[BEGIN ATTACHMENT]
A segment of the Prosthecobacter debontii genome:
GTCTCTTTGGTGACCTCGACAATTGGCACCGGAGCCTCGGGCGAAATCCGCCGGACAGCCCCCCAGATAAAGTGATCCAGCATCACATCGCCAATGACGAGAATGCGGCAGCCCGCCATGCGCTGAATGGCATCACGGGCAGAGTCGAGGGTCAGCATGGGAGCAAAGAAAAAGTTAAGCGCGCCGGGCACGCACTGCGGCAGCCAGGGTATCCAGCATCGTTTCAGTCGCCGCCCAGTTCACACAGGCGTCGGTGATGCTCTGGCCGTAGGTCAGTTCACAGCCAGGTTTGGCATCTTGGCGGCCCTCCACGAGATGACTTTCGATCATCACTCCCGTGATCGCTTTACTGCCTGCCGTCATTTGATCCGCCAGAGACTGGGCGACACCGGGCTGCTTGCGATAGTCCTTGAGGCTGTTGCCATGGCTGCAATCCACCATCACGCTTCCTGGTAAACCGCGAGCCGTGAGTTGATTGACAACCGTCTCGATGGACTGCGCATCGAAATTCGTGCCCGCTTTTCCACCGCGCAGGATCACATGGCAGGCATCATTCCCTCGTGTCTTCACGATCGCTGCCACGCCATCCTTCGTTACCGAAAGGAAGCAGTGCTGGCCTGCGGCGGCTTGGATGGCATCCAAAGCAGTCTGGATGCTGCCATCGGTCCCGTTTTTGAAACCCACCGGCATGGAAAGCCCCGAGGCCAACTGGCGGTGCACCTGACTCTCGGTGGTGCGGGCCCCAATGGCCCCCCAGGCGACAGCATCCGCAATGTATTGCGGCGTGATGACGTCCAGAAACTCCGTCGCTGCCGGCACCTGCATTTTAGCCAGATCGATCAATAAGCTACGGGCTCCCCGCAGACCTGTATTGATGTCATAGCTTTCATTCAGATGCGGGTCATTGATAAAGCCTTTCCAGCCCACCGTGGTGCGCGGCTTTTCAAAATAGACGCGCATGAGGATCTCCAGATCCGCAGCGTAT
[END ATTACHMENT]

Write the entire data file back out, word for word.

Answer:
A segment of the Prosthecobacter debontii genome:
GTCTCTTTGGTGACCTCGACAATTGGCACCGGAGCCTCGGGCGAAATCCGCCGGACAGCCCCCCAGATAAAGTGATCCAGCATCACATCGCCAATGACGAGAATGCGGCAGCCCGCCATGCGCTGAATGGCATCACGGGCAGAGTCGAGGGTCAGCATGGGAGCAAAGAAAAAGTTAAGCGCGCCGGGCACGCACTGCGGCAGCCAGGGTATCCAGCATCGTTTCAGTCGCCGCCCAGTTCACACAGGCGTCGGTGATGCTCTGGCCGTAGGTCAGTTCACAGCCAGGTTTGGCATCTTGGCGGCCCTCCACGAGATGACTTTCGATCATCACTCCCGTGATCGCTTTACTGCCTGCCGTCATTTGATCCGCCAGAGACTGGGCGACACCGGGCTGCTTGCGATAGTCCTTGAGGCTGTTGCCATGGCTGCAATCCACCATCACGCTTCCTGGTAAACCGCGAGCCGTGAGTTGATTGACAACCGTCTCGATGGACTGCGCATCGAAATTCGTGCCCGCTTTTCCACCGCGCAGGATCACATGGCAGGCATCATTCCCTCGTGTCTTCACGATCGCTGCCACGCCATCCTTCGTTACCGAAAGGAAGCAGTGCTGGCCTGCGGCGGCTTGGATGGCATCCAAAGCAGTCTGGATGCTGCCATCGGTCCCGTTTTTGAAACCCACCGGCATGGAAAGCCCCGAGGCCAACTGGCGGTGCACCTGACTCTCGGTGGTGCGGGCCCCAATGGCCCCCCAGGCGACAGCATCCGCAATGTATTGCGGCGTGATGACGTCCAGAAACTCCGTCGCTGCCGGCACCTGCATTTTAGCCAGATCGATCAATAAGCTACGGGCTCCCCGCAGACCTGTATTGATGTCATAGCTTTCATTCAGATGCGGGTCATTGATAAAGCCTTTCCAGCCCACCGTGGTGCGCGGCTTTTCAAAATAGACGCGCATGAGGATCTCCAGATCCGCAGCGTAT